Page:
Philippine President Rodrigo Duterte on Friday, June 7, ordered the authorities of the Philippine Health Insurance Corporation (PhilHealth) to hold officials accountable for allowing fraudulent payments that led to a P154-billion loss.
“The president directs the management of the PhilHealth to institute criminal actions against those officials and employees who wittingly or unwittingly allowed such misuse of funds to take place for years,” Presidential spokesperson Salvador Panelo told reporters on Friday.
Unnamed officials reportedly disclosed that the prevailing all-case rates (ACR) payment mechanism was one of the ways the health insurance company had lost a total of P154 billion since 2013.
Of the “losses” over the past six years, P102.5 billion was due to overpayment. Another P51.2 billion was lost to fraud based on the global estimate of a 10-percent loss as a result of health care insurance scams.
“All persons involved in the alleged fraud will be prosecuted and face accountability. They shall reap the harshest penalty imposed by law,” Panelo added.
Government officials expressed doubt over how PhilHealth could be trusted to efficiently manage the universal health care (UHC) program’s initial fund of around P257 billion. The UHC law mandates PhilHealth in charge of a larger amount of money for medical care.
“We will put a stop to this corruption and we will make sure that the law on Universal Health Care is strictly enforced,” said Panelo.
PhilHealth’s benefit payout totaled P568 billion between 2013 and 2018. PhilHealth has been paying hospitals a set rate for a particular disease since it abandoned a fee-for-service scheme.
For example, patients diagnosed with community-acquired pneumonia are covered for P15,000 each, while those who contracted the more severe strain are allotted P32,000. Since 2010, pneumonia has consistently ranked as the most prevalent disease reported by hospitals.
Those with acute gastroenteritis, the second leading case reported by hospitals and processed by PhilHealth, are covered for P6,000 each.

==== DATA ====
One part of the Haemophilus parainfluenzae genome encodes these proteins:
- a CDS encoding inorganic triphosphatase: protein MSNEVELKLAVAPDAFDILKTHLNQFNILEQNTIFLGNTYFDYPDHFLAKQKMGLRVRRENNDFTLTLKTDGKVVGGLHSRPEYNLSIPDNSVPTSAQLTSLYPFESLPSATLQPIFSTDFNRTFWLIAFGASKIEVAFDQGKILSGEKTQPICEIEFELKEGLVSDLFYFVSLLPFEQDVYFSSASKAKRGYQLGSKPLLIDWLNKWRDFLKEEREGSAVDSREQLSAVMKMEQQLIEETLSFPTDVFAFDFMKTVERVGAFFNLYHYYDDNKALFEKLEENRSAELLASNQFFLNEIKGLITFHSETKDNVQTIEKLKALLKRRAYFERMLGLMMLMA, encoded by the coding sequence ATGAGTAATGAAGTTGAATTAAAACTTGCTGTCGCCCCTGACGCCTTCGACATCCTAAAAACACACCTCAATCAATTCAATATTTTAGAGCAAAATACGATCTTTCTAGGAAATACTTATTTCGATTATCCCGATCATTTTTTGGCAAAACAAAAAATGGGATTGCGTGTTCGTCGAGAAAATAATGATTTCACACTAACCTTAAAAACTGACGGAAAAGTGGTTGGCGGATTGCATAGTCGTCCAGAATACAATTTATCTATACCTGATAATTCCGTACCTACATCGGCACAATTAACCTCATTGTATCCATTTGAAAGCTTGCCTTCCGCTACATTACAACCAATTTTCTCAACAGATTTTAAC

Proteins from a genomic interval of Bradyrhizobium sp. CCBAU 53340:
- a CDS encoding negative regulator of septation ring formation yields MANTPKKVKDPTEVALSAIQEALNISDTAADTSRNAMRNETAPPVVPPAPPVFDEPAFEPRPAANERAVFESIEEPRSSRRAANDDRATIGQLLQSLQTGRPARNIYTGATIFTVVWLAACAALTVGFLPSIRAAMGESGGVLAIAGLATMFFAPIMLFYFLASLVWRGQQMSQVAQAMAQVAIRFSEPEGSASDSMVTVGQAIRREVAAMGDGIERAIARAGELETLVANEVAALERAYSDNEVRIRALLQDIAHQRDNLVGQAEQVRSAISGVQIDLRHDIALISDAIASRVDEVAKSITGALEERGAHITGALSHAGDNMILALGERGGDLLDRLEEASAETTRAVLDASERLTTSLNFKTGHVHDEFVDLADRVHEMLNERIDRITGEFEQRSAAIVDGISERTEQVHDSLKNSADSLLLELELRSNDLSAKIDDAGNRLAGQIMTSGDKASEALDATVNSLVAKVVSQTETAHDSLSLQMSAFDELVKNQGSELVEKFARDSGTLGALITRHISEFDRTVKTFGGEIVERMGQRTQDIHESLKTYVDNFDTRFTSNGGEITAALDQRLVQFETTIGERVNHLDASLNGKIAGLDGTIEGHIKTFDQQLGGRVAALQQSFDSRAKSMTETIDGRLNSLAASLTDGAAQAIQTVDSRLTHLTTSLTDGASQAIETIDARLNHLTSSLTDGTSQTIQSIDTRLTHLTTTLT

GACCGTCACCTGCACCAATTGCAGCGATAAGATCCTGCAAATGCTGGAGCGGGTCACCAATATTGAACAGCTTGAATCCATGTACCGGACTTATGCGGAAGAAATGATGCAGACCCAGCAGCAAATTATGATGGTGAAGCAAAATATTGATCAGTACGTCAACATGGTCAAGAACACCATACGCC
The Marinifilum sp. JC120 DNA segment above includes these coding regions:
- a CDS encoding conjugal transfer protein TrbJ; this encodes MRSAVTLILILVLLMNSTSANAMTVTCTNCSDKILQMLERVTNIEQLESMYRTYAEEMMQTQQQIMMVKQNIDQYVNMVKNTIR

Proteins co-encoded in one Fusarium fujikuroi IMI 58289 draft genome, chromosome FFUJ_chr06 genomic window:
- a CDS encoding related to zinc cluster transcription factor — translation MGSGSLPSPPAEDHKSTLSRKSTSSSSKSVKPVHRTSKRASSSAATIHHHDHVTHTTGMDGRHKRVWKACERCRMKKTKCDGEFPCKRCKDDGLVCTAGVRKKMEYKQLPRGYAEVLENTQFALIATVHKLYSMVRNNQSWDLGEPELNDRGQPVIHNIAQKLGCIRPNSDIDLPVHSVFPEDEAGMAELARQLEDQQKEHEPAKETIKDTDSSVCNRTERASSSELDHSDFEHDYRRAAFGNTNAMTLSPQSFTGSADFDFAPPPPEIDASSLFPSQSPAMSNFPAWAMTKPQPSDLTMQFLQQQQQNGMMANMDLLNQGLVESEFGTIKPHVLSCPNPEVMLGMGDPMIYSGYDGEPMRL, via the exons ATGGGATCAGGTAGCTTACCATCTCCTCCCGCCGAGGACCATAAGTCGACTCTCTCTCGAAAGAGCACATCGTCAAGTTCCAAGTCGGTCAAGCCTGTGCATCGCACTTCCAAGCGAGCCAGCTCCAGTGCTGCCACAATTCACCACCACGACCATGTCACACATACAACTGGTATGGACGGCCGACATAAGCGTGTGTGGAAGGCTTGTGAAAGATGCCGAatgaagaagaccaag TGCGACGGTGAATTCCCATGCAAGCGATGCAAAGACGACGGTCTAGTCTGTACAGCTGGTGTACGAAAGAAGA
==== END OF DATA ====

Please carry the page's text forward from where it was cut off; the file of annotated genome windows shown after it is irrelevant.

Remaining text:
While some countries also follow the ACR scheme, PhilHealth insiders pointed out that the lack of review of the scheme and instances of “upcasing” resulted in the insurance company shelling out billions of pesos in overpayments.
Upcasing occurs when hospitals submit claims for pneumonia even if patients may have had only cough or cold.
They lamented that over the years, the PhilHealth management seemed to have turned a blind eye to the situation even as a number of hospitals have taken advantage of it. The hospital schemes range from upgrading ailments of patients and admitting beyond their bed capacity to treating dead patients.
Edwin Roberto, a former employee of WellMed Dialysis & Laboratory Center Corporation, earlier revealed that PhilHealth approved and released payments for dialysis treatments of “ghost patients” or dead patients.
Roberto alleged that the collection of payments was not only for dead patients, but also for patients who had yet to complete their treatments. He added that claims were made from dialysis packages even though other treatments were performed.
PhilHealth Acting President Roy Ferrer had said they already filed charges against the treatment center. Duterte also instructed Ferrer to submit a “detailed report” on the irregularities.
Opposition Senator Risa Hontiveros had earlier called for a probe into the PhilHealth payments, saying the alleged scam robbed real patients who would have benefited from the treatments.